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Mumbai: SunEdison Inc., the world’s largest renewable energy company which is battling a liquidity crisis and facing potential bankruptcy in the US, has put all its India assets on the block, two people familiar with the matter told Mint.

The company is looking to either completely sell these assets or find equity investors for them. In the latter case, the investor would fund these projects, while SunEdison would construct them on EPC (engineering, procurement and construction) basis, the two persons cited earlier said, requesting not to be identified.

Separately, Reuters reported on Monday that Adani Group is looking at buying the local assets of SunEdison, citing two people familiar with the matter. Adani has told bankers it is interested in SunEdison’s assets, the report said.

A 500 megawatt (MW) solar power project SunEdison won in Andhra Pradesh in November by quoting record low tariffs in a reverse e-auction is among the projects up for sale, one of the two people Mint spoke to said.

SunEdison has won a total of about 1,000MW of solar and wind projects in India in recent months. In the November auction, the company’s aggressive bid for the tender of 500MW capacity saw India’s solar power tariff touch a record low of 4.63 per kWh (kilowatt-hour).

“We are working with various potential equity partners for our projects because of the overall liquidity crunch," said Pashupathy Gopalan, president Asia Pacific at SunEdison, replying to a Mint query. He did not name the partners.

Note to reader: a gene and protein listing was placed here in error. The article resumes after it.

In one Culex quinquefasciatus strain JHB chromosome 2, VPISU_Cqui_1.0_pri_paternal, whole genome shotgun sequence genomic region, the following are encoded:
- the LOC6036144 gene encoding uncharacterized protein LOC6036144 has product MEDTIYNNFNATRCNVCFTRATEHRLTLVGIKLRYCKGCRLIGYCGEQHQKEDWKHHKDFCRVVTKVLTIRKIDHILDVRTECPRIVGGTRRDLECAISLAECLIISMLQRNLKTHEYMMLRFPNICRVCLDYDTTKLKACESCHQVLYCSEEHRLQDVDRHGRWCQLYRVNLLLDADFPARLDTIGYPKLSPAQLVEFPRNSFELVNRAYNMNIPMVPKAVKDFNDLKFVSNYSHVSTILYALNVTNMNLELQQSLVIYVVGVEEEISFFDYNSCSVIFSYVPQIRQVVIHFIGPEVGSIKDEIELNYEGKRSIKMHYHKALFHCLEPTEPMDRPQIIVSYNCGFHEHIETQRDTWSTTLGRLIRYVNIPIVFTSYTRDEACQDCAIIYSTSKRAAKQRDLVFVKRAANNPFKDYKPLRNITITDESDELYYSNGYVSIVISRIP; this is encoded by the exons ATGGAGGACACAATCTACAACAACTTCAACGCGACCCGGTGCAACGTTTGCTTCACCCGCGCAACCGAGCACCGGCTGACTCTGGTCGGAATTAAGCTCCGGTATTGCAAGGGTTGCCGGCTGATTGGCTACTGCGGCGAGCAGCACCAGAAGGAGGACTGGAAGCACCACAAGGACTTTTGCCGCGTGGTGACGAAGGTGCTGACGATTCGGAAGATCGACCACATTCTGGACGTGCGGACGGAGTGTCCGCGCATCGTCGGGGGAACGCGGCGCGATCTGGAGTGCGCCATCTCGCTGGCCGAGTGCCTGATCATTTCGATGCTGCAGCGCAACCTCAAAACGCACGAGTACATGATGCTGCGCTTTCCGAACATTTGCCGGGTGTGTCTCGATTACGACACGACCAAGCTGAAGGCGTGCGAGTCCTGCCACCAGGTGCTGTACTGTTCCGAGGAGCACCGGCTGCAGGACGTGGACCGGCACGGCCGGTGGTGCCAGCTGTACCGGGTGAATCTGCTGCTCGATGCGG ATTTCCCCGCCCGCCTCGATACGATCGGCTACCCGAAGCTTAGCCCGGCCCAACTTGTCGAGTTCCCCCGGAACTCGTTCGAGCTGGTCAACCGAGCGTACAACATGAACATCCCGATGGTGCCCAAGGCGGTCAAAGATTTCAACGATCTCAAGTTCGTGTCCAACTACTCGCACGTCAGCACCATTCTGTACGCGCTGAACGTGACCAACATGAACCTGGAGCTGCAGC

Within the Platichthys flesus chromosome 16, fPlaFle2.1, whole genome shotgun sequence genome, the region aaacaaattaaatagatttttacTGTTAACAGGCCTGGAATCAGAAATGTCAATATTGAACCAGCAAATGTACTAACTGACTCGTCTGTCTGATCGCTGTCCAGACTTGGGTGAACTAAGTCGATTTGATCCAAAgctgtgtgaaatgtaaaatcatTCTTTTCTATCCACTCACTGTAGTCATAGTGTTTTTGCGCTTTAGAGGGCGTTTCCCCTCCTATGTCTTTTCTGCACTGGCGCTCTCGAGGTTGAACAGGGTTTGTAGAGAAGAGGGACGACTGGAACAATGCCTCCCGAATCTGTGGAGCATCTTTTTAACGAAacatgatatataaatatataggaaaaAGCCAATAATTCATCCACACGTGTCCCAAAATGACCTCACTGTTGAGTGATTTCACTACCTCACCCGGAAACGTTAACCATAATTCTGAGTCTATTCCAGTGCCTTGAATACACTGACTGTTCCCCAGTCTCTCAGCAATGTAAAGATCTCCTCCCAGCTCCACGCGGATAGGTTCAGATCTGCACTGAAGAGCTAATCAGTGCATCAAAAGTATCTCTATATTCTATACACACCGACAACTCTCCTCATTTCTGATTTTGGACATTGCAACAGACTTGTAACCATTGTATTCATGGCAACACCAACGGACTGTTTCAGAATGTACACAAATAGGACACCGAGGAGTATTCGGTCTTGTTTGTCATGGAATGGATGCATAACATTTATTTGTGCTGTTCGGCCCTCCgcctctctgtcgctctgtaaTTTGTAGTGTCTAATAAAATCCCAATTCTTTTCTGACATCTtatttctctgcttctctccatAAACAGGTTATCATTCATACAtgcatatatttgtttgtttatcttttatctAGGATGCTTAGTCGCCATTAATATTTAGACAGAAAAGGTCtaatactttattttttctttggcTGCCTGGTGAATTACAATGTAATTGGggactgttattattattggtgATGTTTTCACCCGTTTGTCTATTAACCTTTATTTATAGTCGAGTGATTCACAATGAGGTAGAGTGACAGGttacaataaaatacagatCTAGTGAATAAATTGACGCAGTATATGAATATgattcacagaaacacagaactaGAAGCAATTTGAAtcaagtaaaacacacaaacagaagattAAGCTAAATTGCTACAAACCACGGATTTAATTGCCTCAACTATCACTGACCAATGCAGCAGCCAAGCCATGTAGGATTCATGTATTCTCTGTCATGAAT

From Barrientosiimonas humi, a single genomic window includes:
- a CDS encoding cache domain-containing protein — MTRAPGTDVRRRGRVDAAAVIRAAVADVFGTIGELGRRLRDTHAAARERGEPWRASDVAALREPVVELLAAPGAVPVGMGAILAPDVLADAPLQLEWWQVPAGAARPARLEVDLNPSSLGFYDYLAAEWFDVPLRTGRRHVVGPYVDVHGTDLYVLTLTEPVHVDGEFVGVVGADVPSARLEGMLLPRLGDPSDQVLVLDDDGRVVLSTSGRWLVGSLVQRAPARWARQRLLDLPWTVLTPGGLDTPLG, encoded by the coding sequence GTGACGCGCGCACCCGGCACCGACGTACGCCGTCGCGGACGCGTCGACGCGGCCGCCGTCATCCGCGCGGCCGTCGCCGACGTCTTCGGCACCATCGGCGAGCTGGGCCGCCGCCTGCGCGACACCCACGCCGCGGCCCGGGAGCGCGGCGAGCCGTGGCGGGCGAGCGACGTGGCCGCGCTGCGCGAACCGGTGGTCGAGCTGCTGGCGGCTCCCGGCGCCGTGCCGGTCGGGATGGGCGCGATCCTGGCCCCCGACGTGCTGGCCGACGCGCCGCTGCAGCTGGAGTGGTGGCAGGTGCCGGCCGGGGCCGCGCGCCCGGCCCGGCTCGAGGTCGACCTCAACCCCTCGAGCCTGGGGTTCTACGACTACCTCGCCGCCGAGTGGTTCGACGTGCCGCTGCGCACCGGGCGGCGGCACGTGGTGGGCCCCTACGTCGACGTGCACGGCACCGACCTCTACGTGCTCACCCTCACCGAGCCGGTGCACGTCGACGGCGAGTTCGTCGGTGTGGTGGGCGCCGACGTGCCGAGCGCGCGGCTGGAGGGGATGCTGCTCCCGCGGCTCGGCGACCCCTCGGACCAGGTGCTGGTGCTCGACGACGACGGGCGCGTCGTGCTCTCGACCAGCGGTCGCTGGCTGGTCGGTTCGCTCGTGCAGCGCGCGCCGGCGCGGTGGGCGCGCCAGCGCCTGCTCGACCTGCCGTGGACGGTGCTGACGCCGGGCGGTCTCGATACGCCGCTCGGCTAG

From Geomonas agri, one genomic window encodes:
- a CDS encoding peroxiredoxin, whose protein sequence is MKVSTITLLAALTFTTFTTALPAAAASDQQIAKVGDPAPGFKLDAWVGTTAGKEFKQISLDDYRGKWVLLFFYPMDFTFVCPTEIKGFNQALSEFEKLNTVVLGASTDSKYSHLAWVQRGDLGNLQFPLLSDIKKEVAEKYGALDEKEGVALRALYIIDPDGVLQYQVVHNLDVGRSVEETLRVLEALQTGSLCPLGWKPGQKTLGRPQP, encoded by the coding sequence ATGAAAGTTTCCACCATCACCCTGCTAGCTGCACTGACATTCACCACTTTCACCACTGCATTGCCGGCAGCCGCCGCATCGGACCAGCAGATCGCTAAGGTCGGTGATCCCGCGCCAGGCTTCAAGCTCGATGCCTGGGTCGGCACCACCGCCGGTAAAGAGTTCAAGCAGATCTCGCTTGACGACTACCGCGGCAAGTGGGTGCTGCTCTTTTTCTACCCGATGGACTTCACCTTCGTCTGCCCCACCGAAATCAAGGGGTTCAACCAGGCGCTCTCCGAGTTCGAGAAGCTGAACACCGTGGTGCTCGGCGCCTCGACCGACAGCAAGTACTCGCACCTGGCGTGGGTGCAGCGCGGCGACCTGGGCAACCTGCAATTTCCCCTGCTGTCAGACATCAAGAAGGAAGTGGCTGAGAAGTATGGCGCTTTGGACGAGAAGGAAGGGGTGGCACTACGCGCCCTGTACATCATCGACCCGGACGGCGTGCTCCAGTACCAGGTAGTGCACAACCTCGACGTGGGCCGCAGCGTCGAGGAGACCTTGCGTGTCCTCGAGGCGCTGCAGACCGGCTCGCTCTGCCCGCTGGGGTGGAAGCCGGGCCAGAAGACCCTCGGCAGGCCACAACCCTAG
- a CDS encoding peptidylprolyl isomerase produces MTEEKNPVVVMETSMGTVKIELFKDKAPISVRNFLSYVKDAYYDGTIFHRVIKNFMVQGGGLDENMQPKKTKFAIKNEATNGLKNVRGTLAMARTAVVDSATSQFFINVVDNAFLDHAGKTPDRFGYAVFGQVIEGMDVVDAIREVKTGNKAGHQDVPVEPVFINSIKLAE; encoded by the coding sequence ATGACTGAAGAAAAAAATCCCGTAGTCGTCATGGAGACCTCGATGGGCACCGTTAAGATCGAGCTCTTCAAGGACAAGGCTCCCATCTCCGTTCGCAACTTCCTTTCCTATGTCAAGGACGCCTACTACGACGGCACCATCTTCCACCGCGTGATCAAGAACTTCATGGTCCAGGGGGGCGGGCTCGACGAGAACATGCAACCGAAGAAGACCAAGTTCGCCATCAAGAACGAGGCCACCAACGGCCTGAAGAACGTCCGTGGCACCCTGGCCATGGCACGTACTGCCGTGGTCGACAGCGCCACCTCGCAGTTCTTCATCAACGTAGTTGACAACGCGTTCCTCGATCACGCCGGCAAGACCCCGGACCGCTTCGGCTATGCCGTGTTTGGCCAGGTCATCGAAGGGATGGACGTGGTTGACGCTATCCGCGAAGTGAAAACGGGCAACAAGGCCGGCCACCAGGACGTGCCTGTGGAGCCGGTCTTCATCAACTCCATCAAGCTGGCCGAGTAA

Nearly 500MW of projects in India are funded and are under construction, Gopalan said.

“We continue to pursue equity partnerships in our projects to the extent allowed by the PPA (power purchase agreement)… Our business model will be to sell assets depending on PPA restrictions," he said.

While the company has arranged for debt funding for its projects, it is struggling with equity investments, said the first of the two people cited above.

SunEdison’s publicly traded unit TerraForm Global Inc. said in a US Securities and Exchange Commission (SEC) filing on 29 March that SunEdison faced “substantial risk" of seeking bankruptcy protection, given its liquidity constraints.

Last week, SunEdison also confirmed that it is being investigated by the SEC over any financial irregularity or exaggeration of its liquidity last year, when it had disclosed $1 billion in cash.

In the last one year, SunEdison’s shares have fallen 98.3% to 43 cents up to Friday’s close on the New York Stock Exchange.

The firm has projects of 1.5 gigawatts capacity in India of which some are operational projects, ready to construct projects and projects under development, Gopalan said.

In November, it sold 425MW of projects in India to its yield company Terraform Global for $231 million. It had a target of setting up 15GW of combined capacity between solar and wind in India by 2022.

Gopalan did not say how a bankruptcy at SunEdison would impact its expansion plans in India. “India remains one of the most important geographies for us and will continue to operate and develop and build our pipeline," he said.

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